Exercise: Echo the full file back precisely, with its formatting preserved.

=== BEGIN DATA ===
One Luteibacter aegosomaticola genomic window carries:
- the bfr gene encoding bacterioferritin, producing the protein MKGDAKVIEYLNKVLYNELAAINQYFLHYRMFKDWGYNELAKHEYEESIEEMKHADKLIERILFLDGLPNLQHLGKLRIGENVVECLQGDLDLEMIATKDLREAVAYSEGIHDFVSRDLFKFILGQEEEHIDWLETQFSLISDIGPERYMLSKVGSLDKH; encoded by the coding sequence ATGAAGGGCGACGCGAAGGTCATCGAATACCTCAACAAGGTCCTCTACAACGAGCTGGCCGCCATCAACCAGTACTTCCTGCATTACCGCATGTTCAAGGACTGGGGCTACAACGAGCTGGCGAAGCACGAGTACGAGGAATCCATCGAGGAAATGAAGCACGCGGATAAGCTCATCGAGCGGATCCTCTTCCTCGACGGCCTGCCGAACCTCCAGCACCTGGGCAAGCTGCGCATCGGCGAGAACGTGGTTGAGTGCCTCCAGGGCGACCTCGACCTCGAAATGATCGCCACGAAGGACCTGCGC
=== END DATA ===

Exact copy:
One Luteibacter aegosomaticola genomic window carries:
- the bfr gene encoding bacterioferritin, producing the protein MKGDAKVIEYLNKVLYNELAAINQYFLHYRMFKDWGYNELAKHEYEESIEEMKHADKLIERILFLDGLPNLQHLGKLRIGENVVECLQGDLDLEMIATKDLREAVAYSEGIHDFVSRDLFKFILGQEEEHIDWLETQFSLISDIGPERYMLSKVGSLDKH; encoded by the coding sequence ATGAAGGGCGACGCGAAGGTCATCGAATACCTCAACAAGGTCCTCTACAACGAGCTGGCCGCCATCAACCAGTACTTCCTGCATTACCGCATGTTCAAGGACTGGGGCTACAACGAGCTGGCGAAGCACGAGTACGAGGAATCCATCGAGGAAATGAAGCACGCGGATAAGCTCATCGAGCGGATCCTCTTCCTCGACGGCCTGCCGAACCTCCAGCACCTGGGCAAGCTGCGCATCGGCGAGAACGTGGTTGAGTGCCTCCAGGGCGACCTCGACCTCGAAATGATCGCCACGAAGGACCTGCGC